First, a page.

My grandma Fay would show up at each and every family function with an armful of kitschy gifts for us all. More impressively, she solicited stores for donations of all types of items. She would take three buses across Los Angeles to collect stuffed animals, bring them home and sort them all over the house only to sell them at a rummage sale and give the money back to charity.

My dad took us (and still takes us) on mystery trips of all types that turn into cultural experiences, instilled in us the gift of “carpe diem” and most incredibly provided a great education through his years of hard work at USC.

I lucked out and married a woman who is generous to the Nth degree. Alissa wants to give, donate or buy this and that for someone. If a friend or a friend of a friend is having a birthday party, she wants to buy all the decorations. It’s in her nature. She creates lists and plans and diagrams of things that will help someone out the most. For me, I think the gift of giving really caught on once we got married. Together, we give to nonprofits, youth fundraisers and friends in need. For my 50th birthday party, I asked people not to give me gifts but to bring either donations for the Ronald McDonald House or books for the Cubberley Elementary School library.

And I sneak gifts for my daughter Marley all the time.

I have learned there is a great satisfaction of giving and fulfilling a need for someone or some place. I was lucky enough to participate in Justin Rudd’s “Long Beach Giving Project,” where you are challenged to give away $1,000 to those that need it most. How incredibly satisfying it was to provide something that would help make a difference in a person’s life.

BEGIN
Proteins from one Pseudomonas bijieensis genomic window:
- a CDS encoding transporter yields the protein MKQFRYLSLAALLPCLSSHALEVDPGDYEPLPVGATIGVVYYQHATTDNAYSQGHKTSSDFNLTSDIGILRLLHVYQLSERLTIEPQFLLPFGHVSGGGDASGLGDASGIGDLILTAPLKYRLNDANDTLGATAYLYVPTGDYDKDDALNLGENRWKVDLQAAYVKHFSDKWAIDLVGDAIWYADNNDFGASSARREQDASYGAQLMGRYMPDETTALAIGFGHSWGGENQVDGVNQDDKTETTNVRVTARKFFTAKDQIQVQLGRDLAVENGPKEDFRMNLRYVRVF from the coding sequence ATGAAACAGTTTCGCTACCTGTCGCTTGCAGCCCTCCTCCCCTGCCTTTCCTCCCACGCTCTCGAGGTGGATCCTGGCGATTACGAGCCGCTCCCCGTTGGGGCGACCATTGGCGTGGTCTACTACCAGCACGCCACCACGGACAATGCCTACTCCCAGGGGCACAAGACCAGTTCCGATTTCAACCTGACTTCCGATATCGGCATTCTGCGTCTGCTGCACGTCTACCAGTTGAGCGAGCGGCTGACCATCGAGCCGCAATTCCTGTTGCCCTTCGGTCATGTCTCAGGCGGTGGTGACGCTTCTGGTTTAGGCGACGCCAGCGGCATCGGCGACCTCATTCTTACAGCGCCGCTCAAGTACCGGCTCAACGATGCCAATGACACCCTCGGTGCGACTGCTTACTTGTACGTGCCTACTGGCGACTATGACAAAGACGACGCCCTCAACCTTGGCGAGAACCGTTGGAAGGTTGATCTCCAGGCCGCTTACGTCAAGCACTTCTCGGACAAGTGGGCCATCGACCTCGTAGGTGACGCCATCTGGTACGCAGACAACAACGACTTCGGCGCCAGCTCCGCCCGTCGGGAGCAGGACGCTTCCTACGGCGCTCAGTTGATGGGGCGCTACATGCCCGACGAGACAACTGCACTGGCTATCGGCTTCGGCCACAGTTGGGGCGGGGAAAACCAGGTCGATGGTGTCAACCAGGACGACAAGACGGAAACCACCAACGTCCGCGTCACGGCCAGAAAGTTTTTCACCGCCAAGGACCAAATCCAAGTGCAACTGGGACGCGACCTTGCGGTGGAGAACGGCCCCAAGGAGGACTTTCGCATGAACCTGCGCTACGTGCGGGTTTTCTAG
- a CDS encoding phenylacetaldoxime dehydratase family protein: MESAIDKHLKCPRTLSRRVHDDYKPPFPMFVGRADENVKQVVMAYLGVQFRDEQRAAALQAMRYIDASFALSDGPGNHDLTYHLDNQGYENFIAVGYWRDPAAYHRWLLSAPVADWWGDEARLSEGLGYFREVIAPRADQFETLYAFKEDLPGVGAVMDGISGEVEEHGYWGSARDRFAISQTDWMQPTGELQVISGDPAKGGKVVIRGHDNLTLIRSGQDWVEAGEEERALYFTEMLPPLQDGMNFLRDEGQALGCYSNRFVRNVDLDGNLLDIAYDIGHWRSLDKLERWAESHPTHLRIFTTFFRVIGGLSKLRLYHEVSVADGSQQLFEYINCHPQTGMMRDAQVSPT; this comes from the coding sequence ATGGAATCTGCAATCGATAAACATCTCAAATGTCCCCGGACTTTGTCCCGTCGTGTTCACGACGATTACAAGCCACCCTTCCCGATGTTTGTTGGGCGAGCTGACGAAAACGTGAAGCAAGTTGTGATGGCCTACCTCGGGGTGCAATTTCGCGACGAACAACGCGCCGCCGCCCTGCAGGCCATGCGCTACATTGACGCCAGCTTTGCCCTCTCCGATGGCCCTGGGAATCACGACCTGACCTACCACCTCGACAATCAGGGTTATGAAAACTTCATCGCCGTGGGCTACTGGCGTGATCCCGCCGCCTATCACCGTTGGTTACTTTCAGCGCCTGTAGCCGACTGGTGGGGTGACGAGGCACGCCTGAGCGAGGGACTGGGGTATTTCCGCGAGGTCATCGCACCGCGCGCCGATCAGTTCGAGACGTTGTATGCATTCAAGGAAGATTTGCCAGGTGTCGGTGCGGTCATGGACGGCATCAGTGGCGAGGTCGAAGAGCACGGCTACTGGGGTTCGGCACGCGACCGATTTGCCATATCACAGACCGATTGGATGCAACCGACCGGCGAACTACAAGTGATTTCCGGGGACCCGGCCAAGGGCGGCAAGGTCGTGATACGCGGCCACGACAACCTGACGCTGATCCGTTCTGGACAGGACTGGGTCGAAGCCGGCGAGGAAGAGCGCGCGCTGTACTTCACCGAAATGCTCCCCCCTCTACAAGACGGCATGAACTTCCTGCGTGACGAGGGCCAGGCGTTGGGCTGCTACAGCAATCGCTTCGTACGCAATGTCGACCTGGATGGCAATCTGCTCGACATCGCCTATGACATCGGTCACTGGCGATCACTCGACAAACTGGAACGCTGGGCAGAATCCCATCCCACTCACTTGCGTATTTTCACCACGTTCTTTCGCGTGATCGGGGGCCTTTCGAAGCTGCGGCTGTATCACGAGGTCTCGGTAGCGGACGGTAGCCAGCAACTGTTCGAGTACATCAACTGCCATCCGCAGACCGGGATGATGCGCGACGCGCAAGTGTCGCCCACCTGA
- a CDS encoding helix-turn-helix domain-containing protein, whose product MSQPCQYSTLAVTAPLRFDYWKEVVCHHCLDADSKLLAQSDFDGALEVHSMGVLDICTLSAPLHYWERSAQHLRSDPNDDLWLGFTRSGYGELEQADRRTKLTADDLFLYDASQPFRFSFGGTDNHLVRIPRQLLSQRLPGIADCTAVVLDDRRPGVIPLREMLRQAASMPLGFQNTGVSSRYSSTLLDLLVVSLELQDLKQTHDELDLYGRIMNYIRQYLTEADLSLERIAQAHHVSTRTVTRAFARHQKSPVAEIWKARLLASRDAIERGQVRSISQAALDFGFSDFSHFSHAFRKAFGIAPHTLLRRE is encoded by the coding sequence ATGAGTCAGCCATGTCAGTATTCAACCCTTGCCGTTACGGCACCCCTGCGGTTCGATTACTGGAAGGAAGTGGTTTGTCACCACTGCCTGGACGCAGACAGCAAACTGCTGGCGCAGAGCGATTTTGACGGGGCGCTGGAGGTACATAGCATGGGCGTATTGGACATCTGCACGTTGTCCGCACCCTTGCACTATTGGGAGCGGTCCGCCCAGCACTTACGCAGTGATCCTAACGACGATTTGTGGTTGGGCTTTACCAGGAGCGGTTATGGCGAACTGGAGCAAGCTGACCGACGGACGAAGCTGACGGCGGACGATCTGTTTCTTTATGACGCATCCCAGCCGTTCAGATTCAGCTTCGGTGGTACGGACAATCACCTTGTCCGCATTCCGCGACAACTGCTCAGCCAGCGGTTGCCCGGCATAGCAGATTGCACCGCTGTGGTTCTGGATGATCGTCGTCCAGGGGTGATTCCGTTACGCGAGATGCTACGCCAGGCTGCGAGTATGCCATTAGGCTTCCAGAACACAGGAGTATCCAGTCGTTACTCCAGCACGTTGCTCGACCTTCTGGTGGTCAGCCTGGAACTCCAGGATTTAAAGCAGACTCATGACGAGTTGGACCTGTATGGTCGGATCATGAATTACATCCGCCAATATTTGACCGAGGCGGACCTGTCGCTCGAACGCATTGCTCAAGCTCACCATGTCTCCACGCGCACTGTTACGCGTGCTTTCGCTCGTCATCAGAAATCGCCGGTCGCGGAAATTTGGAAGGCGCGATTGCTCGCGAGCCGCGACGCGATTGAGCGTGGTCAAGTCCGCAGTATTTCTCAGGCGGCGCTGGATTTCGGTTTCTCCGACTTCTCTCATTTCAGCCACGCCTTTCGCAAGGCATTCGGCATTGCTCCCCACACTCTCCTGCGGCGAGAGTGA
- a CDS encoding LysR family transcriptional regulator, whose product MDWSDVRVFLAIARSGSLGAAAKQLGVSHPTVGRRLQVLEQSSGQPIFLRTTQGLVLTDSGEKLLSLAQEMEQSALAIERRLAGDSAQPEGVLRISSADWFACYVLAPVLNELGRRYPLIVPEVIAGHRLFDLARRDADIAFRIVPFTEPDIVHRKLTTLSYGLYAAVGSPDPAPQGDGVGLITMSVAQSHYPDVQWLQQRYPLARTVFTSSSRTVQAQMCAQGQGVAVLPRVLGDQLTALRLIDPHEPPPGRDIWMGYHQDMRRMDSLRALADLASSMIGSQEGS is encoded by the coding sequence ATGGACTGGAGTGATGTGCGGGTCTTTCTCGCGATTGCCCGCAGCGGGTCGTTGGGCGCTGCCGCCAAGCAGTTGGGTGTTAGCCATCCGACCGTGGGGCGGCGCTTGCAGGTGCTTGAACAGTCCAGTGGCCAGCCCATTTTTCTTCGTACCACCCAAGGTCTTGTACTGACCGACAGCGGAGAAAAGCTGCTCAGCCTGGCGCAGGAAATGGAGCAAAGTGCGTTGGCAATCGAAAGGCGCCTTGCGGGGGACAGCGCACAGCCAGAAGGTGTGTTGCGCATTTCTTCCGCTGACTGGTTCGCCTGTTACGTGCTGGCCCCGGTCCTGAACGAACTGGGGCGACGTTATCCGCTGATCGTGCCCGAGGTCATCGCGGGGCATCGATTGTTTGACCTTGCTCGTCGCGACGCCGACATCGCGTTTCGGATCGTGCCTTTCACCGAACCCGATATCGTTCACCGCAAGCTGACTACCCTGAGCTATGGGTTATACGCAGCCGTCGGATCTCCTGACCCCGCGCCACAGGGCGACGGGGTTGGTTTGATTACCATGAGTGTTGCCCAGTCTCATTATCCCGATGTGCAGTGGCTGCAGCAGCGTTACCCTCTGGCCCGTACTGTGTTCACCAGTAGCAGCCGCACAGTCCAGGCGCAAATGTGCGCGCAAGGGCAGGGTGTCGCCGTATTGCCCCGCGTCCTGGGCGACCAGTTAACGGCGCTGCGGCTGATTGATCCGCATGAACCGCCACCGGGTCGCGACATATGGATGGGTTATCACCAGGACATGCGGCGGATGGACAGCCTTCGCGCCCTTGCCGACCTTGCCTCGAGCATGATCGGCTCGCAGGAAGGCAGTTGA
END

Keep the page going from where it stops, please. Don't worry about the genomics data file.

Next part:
So, back to the Starbucks money. The Cohn kids would be involved in our routines throughout the year and then be surprised again as my mom made sure that we knew that the Starbucks money was coming. It certainly seemed to come at the right time.

But, shortly after my mom’s passing we learned the truth. The truth was that there was no Starbucks money. Never was. She had been giving us the money out of her own account, probably Social Security or retirement money and just disguised it. My dad had no idea what we were talking about when it was brought up.

She did it just because. She wanted to help and to make us happy. What a revelation. It was giving just to give, and now I want to do the same for family friends, coworkers and those in need. Alissa and I will continue to do it, to find reasons to do it. I can selfishly feel like George Bailey and be the richest man around. We will continue to honor my mother with her boundless kindness and generosity.

I hope you all have a wonderful holiday season and will receive things that make you happy. I also hope that you will give to family, friends, coworkers and those in need just because you want to and because you can.